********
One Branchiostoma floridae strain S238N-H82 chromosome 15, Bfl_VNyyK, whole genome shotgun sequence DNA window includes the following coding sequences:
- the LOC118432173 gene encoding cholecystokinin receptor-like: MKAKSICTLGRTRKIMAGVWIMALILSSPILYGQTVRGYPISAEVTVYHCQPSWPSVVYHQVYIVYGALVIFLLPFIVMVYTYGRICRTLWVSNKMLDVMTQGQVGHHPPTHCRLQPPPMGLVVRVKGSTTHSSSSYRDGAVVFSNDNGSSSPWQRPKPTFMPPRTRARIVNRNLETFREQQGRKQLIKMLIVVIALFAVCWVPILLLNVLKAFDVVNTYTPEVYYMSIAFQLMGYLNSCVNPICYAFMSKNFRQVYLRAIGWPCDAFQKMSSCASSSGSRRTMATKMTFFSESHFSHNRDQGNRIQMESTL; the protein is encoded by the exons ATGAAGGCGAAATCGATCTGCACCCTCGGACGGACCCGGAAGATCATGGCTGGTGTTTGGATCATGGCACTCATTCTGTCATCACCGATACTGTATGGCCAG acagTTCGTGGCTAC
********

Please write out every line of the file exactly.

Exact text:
One Branchiostoma floridae strain S238N-H82 chromosome 15, Bfl_VNyyK, whole genome shotgun sequence DNA window includes the following coding sequences:
- the LOC118432173 gene encoding cholecystokinin receptor-like: MKAKSICTLGRTRKIMAGVWIMALILSSPILYGQTVRGYPISAEVTVYHCQPSWPSVVYHQVYIVYGALVIFLLPFIVMVYTYGRICRTLWVSNKMLDVMTQGQVGHHPPTHCRLQPPPMGLVVRVKGSTTHSSSSYRDGAVVFSNDNGSSSPWQRPKPTFMPPRTRARIVNRNLETFREQQGRKQLIKMLIVVIALFAVCWVPILLLNVLKAFDVVNTYTPEVYYMSIAFQLMGYLNSCVNPICYAFMSKNFRQVYLRAIGWPCDAFQKMSSCASSSGSRRTMATKMTFFSESHFSHNRDQGNRIQMESTL; the protein is encoded by the exons ATGAAGGCGAAATCGATCTGCACCCTCGGACGGACCCGGAAGATCATGGCTGGTGTTTGGATCATGGCACTCATTCTGTCATCACCGATACTGTATGGCCAG acagTTCGTGGCTAC